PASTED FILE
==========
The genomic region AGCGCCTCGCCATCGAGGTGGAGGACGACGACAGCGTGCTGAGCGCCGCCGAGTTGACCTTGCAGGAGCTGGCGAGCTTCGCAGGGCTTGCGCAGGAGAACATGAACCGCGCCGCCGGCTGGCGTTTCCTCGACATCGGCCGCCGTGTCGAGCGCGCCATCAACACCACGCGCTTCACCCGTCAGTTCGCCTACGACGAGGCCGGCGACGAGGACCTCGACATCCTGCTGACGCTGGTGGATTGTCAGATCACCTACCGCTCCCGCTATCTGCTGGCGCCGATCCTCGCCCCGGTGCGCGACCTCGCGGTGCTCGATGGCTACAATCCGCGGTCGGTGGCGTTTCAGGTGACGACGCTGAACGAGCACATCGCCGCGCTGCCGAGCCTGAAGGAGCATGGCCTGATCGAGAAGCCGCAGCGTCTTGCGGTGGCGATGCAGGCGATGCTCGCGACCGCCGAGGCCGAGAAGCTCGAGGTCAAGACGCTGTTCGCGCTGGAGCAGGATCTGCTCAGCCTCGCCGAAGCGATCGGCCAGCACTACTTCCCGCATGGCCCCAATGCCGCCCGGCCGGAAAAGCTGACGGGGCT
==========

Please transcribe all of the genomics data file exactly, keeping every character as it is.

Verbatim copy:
The genomic region AGCGCCTCGCCATCGAGGTGGAGGACGACGACAGCGTGCTGAGCGCCGCCGAGTTGACCTTGCAGGAGCTGGCGAGCTTCGCAGGGCTTGCGCAGGAGAACATGAACCGCGCCGCCGGCTGGCGTTTCCTCGACATCGGCCGCCGTGTCGAGCGCGCCATCAACACCACGCGCTTCACCCGTCAGTTCGCCTACGACGAGGCCGGCGACGAGGACCTCGACATCCTGCTGACGCTGGTGGATTGTCAGATCACCTACCGCTCCCGCTATCTGCTGGCGCCGATCCTCGCCCCGGTGCGCGACCTCGCGGTGCTCGATGGCTACAATCCGCGGTCGGTGGCGTTTCAGGTGACGACGCTGAACGAGCACATCGCCGCGCTGCCGAGCCTGAAGGAGCATGGCCTGATCGAGAAGCCGCAGCGTCTTGCGGTGGCGATGCAGGCGATGCTCGCGACCGCCGAGGCCGAGAAGCTCGAGGTCAAGACGCTGTTCGCGCTGGAGCAGGATCTGCTCAGCCTCGCCGAAGCGATCGGCCAGCACTACTTCCCGCATGGCCCCAATGCCGCCCGGCCGGAAAAGCTGACGGGGCT